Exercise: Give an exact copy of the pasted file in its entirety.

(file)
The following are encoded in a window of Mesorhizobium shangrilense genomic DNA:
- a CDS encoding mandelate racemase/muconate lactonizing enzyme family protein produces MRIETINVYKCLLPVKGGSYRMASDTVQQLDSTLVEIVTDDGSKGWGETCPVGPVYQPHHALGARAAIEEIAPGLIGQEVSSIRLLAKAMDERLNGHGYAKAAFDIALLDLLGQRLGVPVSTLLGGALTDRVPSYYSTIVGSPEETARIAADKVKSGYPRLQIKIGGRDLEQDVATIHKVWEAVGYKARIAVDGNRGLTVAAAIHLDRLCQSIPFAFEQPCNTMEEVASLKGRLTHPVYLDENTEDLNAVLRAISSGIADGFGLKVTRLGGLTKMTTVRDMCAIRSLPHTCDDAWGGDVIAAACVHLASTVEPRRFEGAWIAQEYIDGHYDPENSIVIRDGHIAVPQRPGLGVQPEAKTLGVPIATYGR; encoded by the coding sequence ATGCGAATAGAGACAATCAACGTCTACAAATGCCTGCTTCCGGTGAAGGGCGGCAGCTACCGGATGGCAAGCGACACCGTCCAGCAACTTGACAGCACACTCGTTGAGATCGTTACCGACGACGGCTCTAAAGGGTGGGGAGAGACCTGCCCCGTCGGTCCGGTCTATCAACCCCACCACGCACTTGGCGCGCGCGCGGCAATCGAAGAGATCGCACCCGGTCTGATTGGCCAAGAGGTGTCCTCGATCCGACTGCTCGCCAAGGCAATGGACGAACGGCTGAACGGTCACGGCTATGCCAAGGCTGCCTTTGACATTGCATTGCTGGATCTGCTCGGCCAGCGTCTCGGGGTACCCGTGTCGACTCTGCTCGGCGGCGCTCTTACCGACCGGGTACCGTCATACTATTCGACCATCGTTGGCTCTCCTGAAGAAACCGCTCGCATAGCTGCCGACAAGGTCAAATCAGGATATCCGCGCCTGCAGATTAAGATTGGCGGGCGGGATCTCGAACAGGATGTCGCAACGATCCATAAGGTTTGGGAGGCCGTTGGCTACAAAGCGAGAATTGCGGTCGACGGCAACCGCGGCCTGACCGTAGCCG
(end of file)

The following are encoded in a window of Mesorhizobium shangrilense genomic DNA:
- a CDS encoding mandelate racemase/muconate lactonizing enzyme family protein produces MRIETINVYKCLLPVKGGSYRMASDTVQQLDSTLVEIVTDDGSKGWGETCPVGPVYQPHHALGARAAIEEIAPGLIGQEVSSIRLLAKAMDERLNGHGYAKAAFDIALLDLLGQRLGVPVSTLLGGALTDRVPSYYSTIVGSPEETARIAADKVKSGYPRLQIKIGGRDLEQDVATIHKVWEAVGYKARIAVDGNRGLTVAAAIHLDRLCQSIPFAFEQPCNTMEEVASLKGRLTHPVYLDENTEDLNAVLRAISSGIADGFGLKVTRLGGLTKMTTVRDMCAIRSLPHTCDDAWGGDVIAAACVHLASTVEPRRFEGAWIAQEYIDGHYDPENSIVIRDGHIAVPQRPGLGVQPEAKTLGVPIATYGR; encoded by the coding sequence ATGCGAATAGAGACAATCAACGTCTACAAATGCCTGCTTCCGGTGAAGGGCGGCAGCTACCGGATGGCAAGCGACACCGTCCAGCAACTTGACAGCACACTCGTTGAGATCGTTACCGACGACGGCTCTAAAGGGTGGGGAGAGACCTGCCCCGTCGGTCCGGTCTATCAACCCCACCACGCACTTGGCGCGCGCGCGGCAATCGAAGAGATCGCACCCGGTCTGATTGGCCAAGAGGTGTCCTCGATCCGACTGCTCGCCAAGGCAATGGACGAACGGCTGAACGGTCACGGCTATGCCAAGGCTGCCTTTGACATTGCATTGCTGGATCTGCTCGGCCAGCGTCTCGGGGTACCCGTGTCGACTCTGCTCGGCGGCGCTCTTACCGACCGGGTACCGTCATACTATTCGACCATCGTTGGCTCTCCTGAAGAAACCGCTCGCATAGCTGCCGACAAGGTCAAATCAGGATATCCGCGCCTGCAGATTAAGATTGGCGGGCGGGATCTCGAACAGGATGTCGCAACGATCCATAAGGTTTGGGAGGCCGTTGGCTACAAAGCGAGAATTGCGGTCGACGGCAACCGCGGCCTGACCGTAGCCG